Article
Full-text available
The pathogenic chytrid fungus Batrachochytrium dendrobatidis (Bd) can cause precipitous population declines in its amphibian hosts. Responses of individuals to infection vary greatly with the capacity of their immune system to respond to the pathogen. We used a combination of comparative and experimental approaches to identify major histocompatibil...
Article
Full-text available
Microbial symbionts of vertebrate skin have an important function in defense of the host against pathogens. In particular, the emerging chytrid fungus Batrachochytrium dendrobatidis, causes widespread disease in amphibians but can be inhibited via secondary metabolites produced by many different skin-associated bacteria. Similarly, the fungal patho...
Article
Full-text available
Abstract Knowledge of baseline cutaneous bacterial microbiota may be useful in interpreting diagnostic cultures from captive sick frogs and as part of quarantine or pretranslocation disease screening. Bacteria may also be an important part of innate immunity against chytridiomycosis, a fungal skin disease caused by Batrachochytrium dendrobatidis (B...
Conference Paper
Background/Question/Methods Amphibians are currently threatened by the rapid global spread of the pathogen, Batrachochytrium dendrobatidis (Bd), which is the largest disease threat to biodiversity. To mitigate the threat, probiotic therapy through bioaugmentation is a feasible strategy based on growing evidence that microbes contribute to host de...
Conference Paper
Background/Question/Methods Epidemics of chytridiomycosis, caused by the amphibian chytrid fungus Batrachochyrtium dendrodatitis (Bd), caused frog declines in Australian Wet Tropics rainforests. Declines occurred only at high elevations, and several species have subsequently reappeared at many upland sites. Gene flow among these sites is unlikely...
Article
Full-text available
Chytridiomycosis, caused by the fungus Batrachochytrium dendrobatidis (Bd), is a widespread disease of amphibians responsible for population declines and extinctions. Some bacteria from amphibians' skins produce antimicrobial substances active against Bd. Supplementing populations of these cutaneous antifungal bacteria might help manage chytridiomy...
Article
Full-text available
Rates of growth and reproduction of the pathogens that cause emerging infectious diseases can be affected by local environmental conditions; these conditions can thus influence the strength and nature of disease outbreaks. An understanding of these relationships is important for understanding disease ecology and developing mitigation strategies. Wi...
Data
The three different arrangements of 96-well plates used in our experiments: Plate A, Plate B, and Plate C. Two of these plate arrangements (A and B; A and C; or B and C) were haphazardly assigned to each thermal treatment. Each numbered column (labelled 1-12) contains eight wells arranged in rows (A–H). (DOC)
Data
Fisher’s LSD post-hoc results for ANOVAs comparing optical densities among temperatures, analysed separately for each isolate during the logarithmic growth phase (Day 5) and the stationary phase (Day 14). (DOC)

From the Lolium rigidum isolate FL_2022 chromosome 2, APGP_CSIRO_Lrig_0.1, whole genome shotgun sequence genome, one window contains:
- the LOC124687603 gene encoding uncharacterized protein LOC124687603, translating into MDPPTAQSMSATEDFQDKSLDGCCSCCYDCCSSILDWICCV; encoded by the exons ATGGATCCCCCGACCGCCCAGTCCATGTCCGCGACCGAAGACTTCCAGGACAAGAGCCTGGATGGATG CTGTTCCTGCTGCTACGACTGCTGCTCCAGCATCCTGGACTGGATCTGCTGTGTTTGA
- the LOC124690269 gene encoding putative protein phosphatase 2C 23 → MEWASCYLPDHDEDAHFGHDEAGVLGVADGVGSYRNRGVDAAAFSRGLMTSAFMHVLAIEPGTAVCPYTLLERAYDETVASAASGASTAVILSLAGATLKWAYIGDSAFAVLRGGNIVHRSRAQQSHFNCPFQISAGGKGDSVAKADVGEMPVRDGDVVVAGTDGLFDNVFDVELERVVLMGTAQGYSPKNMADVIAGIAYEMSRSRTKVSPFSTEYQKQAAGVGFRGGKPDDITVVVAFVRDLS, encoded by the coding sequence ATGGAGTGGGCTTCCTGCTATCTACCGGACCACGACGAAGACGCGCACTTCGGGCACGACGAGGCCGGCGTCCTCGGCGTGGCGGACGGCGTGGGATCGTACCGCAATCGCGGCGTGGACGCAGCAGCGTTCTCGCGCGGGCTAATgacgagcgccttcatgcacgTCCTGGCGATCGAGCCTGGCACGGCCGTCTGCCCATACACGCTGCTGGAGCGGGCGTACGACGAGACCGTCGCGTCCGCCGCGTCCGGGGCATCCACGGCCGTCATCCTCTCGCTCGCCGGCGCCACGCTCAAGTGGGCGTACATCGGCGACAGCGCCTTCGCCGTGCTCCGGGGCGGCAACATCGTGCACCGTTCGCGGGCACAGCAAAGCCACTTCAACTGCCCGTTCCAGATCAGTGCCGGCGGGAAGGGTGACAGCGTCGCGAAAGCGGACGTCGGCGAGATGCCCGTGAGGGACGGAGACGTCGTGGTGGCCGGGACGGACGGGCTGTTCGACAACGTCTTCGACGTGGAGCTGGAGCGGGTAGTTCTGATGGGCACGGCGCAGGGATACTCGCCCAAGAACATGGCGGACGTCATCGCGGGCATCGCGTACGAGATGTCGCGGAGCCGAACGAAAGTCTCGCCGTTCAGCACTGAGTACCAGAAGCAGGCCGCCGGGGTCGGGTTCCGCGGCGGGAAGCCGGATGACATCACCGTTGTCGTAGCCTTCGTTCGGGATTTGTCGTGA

Data
Fisher’s LSD post-hoc results for ANOVAs comparing standardised optical densities among temperatures for each isolate during the logarithmic growth phase (Day 5) and the stationary phase (Day 14). (DOC)
Article
Certain bacteria present on frog skin can prevent infection by the pathogenic fungus Batrachochytrium dendrobatidis (Bd), conferring disease resistance. Previous studies have used agar-based in vitro challenge assays to screen bacteria for Bd-inhibitory activity and to identify candidates for bacterial supplementation trials. However, agar-based as...
Article
Probiotic therapy through bioaugmentation is a feasible disease mitigation strategy based on growing evidence that microbes contribute to host defences of plants and animals. Amphibians are currently threatened by the rapid global spread of the pathogen, Batrachochytrium dendrobatidis (Bd), which causes the disease chytridiomycosis. Bioaugmentation...
Article
Many parasites and pathogens suppress host immunity to maintain infection or initiate disease. On the skin of many amphibians, defensive peptides are active against the fungus Batrachochytrium dendrobatidis (Bd), the causative agent of the emerging infectious disease chytridiomycosis. We tested the hypothesis that infection with the fungus may be l...
Article
Aim Rapidly evolving pathogens may exert diversifying selection on genes involved in host immune defence including those encoding antimicrobial peptides (AMPs). Amphibian skin peptides are one important defence against chytridiomycosis, an emerging infectious disease caused by the chytrid fungus Batrachochytrium dendrobatidis (Bd). We examined the...
Article
AIM: Rapidly evolving pathogens may exert diversifying selection on genes involved in host immune defence including those encoding antimicrobial peptides (AMPs). Amphibian skin peptides are one important defence against chytridiomycosis, an emerging infectious disease caused by the chytrid fungus Batrachochytrium dendrobatidis (Bd). We examined the...

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Projects

Projects (2)
Archived project
Understanding ecology and microbiology of black band disease in corals.
Project
Monitoring of coral population recovery after a severe tropical cyclone in the central Great Barrier Reef region.